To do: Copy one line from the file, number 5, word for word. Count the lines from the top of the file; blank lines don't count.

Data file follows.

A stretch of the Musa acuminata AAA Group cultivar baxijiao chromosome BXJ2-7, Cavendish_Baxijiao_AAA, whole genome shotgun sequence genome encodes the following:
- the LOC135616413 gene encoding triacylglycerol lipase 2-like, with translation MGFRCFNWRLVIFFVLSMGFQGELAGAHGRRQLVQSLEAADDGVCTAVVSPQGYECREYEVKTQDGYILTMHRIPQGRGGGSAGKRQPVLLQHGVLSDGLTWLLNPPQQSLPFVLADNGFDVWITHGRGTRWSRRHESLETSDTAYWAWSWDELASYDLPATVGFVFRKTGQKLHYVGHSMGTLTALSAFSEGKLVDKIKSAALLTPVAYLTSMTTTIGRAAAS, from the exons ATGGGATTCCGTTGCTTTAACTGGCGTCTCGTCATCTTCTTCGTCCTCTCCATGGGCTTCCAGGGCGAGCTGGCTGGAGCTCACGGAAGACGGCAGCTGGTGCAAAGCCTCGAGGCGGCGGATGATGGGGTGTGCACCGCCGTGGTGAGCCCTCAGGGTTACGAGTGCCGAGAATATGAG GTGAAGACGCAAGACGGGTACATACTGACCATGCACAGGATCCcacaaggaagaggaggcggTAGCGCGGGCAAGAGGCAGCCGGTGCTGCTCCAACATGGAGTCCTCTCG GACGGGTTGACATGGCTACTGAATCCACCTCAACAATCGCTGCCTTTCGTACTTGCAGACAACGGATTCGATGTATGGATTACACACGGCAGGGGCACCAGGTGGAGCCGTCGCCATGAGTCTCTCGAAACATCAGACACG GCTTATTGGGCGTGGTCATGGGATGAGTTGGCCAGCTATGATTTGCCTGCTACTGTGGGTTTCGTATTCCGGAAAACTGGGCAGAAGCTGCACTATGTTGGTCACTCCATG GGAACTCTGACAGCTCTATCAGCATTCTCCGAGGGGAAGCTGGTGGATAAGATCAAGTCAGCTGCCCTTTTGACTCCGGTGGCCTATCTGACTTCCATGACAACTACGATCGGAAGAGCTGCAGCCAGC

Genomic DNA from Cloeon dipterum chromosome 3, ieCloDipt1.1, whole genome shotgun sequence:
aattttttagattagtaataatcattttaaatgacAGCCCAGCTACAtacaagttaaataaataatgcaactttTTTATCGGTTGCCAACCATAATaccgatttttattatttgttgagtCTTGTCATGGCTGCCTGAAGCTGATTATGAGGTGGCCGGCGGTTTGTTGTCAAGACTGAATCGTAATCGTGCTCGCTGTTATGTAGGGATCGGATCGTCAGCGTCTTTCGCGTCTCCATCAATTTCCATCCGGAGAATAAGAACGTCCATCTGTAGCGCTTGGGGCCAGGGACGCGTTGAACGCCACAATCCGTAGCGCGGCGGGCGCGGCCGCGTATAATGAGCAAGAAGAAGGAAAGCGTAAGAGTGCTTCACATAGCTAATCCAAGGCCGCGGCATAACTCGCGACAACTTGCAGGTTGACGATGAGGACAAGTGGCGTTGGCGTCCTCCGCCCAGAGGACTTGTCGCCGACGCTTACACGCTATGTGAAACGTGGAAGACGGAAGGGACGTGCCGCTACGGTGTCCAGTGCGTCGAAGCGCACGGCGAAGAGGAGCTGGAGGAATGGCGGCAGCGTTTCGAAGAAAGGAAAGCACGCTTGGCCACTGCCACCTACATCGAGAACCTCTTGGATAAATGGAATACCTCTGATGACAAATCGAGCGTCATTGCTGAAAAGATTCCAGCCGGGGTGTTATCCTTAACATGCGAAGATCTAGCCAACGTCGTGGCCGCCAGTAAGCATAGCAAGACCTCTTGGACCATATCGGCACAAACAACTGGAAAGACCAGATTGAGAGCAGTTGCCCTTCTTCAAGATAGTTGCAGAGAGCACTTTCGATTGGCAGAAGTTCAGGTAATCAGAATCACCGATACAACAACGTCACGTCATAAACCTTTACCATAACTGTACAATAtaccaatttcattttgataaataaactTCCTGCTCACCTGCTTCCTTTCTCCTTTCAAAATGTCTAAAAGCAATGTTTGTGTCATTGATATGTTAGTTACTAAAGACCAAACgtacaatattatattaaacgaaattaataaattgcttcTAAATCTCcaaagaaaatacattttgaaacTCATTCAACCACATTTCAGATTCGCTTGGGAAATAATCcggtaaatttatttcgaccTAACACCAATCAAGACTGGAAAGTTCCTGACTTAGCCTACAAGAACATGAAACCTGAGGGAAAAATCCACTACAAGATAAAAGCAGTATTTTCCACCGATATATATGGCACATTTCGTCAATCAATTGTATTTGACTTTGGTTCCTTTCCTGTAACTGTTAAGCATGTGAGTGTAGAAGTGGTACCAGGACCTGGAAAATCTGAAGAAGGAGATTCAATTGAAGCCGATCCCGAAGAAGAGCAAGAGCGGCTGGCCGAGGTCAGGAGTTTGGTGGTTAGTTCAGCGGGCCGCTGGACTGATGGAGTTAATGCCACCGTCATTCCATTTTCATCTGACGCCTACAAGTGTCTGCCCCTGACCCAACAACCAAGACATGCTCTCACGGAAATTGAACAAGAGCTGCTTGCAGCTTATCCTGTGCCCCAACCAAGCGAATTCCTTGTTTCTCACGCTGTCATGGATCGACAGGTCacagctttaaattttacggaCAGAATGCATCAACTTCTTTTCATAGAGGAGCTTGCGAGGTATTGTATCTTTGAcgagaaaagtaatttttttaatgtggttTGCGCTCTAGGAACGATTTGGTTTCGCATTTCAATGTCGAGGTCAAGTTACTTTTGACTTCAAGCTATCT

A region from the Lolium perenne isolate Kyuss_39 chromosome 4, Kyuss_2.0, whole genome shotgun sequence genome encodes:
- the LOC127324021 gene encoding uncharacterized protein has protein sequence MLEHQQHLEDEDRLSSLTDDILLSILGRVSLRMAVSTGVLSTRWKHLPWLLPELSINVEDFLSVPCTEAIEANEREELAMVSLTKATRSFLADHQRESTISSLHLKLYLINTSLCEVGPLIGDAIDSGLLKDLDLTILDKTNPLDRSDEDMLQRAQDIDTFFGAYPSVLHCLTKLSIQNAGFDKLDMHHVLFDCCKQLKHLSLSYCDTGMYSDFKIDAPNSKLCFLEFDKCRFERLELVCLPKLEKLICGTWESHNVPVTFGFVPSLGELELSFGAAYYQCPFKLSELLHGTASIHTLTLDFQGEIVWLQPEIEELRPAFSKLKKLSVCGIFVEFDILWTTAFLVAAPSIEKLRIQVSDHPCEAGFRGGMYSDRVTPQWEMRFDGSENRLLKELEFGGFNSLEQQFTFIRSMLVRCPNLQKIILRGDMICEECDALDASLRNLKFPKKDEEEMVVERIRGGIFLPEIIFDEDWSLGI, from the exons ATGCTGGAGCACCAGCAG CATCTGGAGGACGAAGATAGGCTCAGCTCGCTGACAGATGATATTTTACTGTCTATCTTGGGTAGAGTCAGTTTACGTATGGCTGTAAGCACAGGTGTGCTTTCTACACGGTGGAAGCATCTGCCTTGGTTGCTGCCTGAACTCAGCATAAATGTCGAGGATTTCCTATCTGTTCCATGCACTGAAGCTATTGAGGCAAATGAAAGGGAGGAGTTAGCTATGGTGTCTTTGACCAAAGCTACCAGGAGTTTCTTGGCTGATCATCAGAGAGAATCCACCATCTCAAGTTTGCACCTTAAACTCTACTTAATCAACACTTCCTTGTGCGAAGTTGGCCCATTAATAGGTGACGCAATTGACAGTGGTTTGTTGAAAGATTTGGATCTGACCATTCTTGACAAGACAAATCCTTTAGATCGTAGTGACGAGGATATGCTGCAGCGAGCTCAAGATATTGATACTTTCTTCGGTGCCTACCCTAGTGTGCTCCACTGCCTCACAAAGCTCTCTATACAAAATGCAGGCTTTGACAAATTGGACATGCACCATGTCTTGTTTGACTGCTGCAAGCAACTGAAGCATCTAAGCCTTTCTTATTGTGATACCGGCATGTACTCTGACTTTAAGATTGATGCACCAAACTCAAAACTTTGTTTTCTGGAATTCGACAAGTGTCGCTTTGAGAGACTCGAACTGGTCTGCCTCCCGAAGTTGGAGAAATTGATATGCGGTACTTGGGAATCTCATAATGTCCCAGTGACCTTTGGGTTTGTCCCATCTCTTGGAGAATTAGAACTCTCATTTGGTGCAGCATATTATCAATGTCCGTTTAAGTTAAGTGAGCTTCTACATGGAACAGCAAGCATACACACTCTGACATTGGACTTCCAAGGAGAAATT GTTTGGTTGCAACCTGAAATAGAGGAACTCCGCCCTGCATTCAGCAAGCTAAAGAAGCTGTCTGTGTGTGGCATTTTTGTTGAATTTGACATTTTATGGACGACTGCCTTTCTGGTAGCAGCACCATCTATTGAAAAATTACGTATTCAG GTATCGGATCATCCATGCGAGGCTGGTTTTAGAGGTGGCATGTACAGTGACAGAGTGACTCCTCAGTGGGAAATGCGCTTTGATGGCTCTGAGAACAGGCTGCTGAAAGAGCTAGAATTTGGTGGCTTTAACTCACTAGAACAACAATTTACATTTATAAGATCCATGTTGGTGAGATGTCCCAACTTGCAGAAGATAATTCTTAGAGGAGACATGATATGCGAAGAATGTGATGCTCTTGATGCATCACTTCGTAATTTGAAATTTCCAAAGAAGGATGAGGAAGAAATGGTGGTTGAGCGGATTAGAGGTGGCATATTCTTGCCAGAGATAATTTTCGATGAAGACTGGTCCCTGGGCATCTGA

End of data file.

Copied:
A region from the Lolium perenne isolate Kyuss_39 chromosome 4, Kyuss_2.0, whole genome shotgun sequence genome encodes: